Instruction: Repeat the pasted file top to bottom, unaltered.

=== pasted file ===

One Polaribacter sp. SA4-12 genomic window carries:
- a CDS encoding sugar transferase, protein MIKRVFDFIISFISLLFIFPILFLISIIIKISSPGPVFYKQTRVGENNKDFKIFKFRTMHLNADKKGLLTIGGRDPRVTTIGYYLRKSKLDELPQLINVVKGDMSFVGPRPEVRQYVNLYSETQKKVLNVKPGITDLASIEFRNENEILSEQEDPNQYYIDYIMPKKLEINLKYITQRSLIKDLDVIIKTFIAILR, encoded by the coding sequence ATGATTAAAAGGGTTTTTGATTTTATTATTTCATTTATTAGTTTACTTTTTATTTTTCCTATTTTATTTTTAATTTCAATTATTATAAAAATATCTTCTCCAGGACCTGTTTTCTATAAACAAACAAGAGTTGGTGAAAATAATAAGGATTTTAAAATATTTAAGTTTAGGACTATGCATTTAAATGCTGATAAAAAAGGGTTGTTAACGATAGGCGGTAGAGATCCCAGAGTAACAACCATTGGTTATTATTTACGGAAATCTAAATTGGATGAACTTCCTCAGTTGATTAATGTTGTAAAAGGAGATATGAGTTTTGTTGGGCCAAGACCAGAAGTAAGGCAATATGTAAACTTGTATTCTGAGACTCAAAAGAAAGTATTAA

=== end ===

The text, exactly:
One Polaribacter sp. SA4-12 genomic window carries:
- a CDS encoding sugar transferase, protein MIKRVFDFIISFISLLFIFPILFLISIIIKISSPGPVFYKQTRVGENNKDFKIFKFRTMHLNADKKGLLTIGGRDPRVTTIGYYLRKSKLDELPQLINVVKGDMSFVGPRPEVRQYVNLYSETQKKVLNVKPGITDLASIEFRNENEILSEQEDPNQYYIDYIMPKKLEINLKYITQRSLIKDLDVIIKTFIAILR, encoded by the coding sequence ATGATTAAAAGGGTTTTTGATTTTATTATTTCATTTATTAGTTTACTTTTTATTTTTCCTATTTTATTTTTAATTTCAATTATTATAAAAATATCTTCTCCAGGACCTGTTTTCTATAAACAAACAAGAGTTGGTGAAAATAATAAGGATTTTAAAATATTTAAGTTTAGGACTATGCATTTAAATGCTGATAAAAAAGGGTTGTTAACGATAGGCGGTAGAGATCCCAGAGTAACAACCATTGGTTATTATTTACGGAAATCTAAATTGGATGAACTTCCTCAGTTGATTAATGTTGTAAAAGGAGATATGAGTTTTGTTGGGCCAAGACCAGAAGTAAGGCAATATGTAAACTTGTATTCTGAGACTCAAAAGAAAGTATTAA